Well today (02/03/2012) was the day I had my FAA Knowledge Test. I arrived 30 minutes early for my test and walked in to the Twin Cities Aviation School building where I saw Chris (the Proctor for the exam) already in a conversation on the phone. He however, it seems, was expecting me and waved acknowledging my arrival. I waited for him to finish and within a few minutes he ended the phone conversation and said, “So are you ready for the test?” “Yes I am” I replied smilingly even though I was a little nervous. “Do you have a photo ID and your sign off letter from your instructor?” he asked, and I opened up my wallet and presented my Driver’s License first, and then unzipped my pilot’s bag and took out the sign-off letter from Mr. Whipple and gave that to him. He took a photocopy of both but only returned my license.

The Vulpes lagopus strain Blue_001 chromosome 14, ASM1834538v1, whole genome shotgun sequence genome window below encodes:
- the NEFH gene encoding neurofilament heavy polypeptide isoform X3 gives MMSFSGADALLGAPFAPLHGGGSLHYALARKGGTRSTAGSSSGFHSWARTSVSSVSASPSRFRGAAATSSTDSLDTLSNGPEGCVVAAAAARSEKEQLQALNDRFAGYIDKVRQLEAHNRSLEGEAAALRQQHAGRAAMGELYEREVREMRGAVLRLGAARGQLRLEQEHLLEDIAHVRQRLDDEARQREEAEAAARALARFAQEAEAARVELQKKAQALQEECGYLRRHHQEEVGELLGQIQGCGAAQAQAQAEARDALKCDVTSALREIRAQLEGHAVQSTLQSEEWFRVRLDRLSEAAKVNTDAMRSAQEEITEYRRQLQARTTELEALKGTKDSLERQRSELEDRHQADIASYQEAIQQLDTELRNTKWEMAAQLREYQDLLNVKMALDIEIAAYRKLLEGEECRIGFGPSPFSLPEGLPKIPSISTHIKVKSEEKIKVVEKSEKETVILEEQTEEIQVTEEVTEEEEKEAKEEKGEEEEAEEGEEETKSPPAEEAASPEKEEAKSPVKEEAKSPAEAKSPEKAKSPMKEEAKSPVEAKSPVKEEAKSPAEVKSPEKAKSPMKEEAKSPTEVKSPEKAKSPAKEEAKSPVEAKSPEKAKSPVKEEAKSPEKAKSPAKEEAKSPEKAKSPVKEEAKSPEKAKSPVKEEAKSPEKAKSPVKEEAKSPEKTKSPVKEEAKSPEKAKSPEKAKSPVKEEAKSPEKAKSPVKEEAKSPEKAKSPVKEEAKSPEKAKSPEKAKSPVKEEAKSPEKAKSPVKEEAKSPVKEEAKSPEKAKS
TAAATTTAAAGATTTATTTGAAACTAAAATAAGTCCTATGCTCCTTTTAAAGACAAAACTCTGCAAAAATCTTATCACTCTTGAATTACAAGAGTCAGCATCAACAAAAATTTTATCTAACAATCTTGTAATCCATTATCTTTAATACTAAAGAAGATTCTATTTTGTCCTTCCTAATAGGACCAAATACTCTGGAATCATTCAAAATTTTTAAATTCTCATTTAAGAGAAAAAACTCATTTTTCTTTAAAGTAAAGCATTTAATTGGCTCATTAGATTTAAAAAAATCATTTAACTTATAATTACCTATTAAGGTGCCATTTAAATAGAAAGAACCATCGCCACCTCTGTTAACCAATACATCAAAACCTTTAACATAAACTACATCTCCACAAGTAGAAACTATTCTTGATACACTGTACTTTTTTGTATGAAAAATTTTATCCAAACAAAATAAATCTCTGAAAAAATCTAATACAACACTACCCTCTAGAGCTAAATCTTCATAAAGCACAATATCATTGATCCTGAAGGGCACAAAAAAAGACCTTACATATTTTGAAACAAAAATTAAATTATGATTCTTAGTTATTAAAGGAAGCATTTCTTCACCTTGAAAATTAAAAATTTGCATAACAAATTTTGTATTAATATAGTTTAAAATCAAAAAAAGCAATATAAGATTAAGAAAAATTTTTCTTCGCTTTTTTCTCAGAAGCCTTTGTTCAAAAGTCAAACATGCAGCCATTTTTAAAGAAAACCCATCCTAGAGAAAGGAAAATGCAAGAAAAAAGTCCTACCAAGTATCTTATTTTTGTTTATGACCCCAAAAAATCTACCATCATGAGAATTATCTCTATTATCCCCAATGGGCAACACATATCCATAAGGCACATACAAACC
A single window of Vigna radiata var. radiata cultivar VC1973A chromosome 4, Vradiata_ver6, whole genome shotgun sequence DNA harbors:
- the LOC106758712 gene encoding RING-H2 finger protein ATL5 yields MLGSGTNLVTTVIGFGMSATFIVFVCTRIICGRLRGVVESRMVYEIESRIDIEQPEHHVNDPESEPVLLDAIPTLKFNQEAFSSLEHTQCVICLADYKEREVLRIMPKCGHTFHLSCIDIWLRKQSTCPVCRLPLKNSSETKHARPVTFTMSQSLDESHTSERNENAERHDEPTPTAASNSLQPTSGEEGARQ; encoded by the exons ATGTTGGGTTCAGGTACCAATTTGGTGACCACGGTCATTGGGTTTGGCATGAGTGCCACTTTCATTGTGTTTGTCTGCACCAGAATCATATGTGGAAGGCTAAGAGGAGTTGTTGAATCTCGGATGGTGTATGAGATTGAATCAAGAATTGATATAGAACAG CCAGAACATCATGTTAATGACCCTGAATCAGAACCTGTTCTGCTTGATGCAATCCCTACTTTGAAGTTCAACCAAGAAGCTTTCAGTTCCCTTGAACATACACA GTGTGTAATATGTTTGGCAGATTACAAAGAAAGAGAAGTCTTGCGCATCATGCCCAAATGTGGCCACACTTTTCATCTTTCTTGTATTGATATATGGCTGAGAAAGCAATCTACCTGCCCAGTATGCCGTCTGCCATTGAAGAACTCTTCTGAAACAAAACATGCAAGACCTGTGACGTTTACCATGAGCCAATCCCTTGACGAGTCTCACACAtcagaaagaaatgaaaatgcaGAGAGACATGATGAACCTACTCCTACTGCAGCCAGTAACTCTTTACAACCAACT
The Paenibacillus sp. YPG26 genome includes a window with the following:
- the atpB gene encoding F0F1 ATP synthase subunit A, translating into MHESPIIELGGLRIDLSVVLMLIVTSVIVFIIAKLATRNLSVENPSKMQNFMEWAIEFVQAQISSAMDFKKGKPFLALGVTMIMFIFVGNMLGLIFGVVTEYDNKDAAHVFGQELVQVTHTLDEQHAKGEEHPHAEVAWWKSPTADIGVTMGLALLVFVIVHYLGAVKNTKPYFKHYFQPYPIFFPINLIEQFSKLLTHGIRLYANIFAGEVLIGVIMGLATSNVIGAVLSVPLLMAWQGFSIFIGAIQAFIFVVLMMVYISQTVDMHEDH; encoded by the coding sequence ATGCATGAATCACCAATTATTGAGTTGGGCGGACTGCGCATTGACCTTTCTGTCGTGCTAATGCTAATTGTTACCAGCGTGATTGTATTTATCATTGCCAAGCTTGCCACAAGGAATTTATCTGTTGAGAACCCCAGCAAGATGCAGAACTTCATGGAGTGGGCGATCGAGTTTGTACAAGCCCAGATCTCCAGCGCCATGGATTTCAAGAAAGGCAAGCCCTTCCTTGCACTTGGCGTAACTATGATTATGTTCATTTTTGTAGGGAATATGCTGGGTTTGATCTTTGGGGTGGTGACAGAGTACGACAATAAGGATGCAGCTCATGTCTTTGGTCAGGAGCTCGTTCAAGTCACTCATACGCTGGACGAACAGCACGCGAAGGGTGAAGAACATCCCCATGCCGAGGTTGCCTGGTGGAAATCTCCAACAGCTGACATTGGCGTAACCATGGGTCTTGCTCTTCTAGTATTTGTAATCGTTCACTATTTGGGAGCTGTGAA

“Okay, you can only take with you a calculator, a plotter, and the E6B computer into the examination room. Everything else has to remain here, even your cell phone if you have it with you. Scratch paper, pencils and the figures book are all provided.” I took out the above mentioned items from my bag and placed my cell phone inside and zipped it. Chris took the bag and said, “I’ll place your bag here behind the counter where it will be safe and you can collect it at the end of the exam. Now do you want to go to the rest room because the exam will continue for 150 minutes and you won’t be able to leave?” I used the restroom and then we went upstairs to a room that was adjacent to my Ground School Night classroom. There were other people there, but I think they were other instructors as they had large desks and were working. I was taken all the way to the rear of the room and there were four computers all with a chair in front of them. “This is the one that you’ll be using” said Chris. I took off my coat as Chris explained that the first 17 questions were about how to use the computer software to answer the questions. “Don’t worry, you will not be timed for this and no exam time will be lost. Just go through the three steps. The first step is going through this software showing you how to use it, the second is to fill in your details i.e. your name, zip code and date of birth (since you did not want to use your social security number), the third and final step is the exam itself”. Chris then said, I’ll keep an eye on you in case you need anything through this camera”, and he pointed to a corner in the ceiling behind me. Chris then said “Pass mark is 70% or more, good luck!” and closed the door.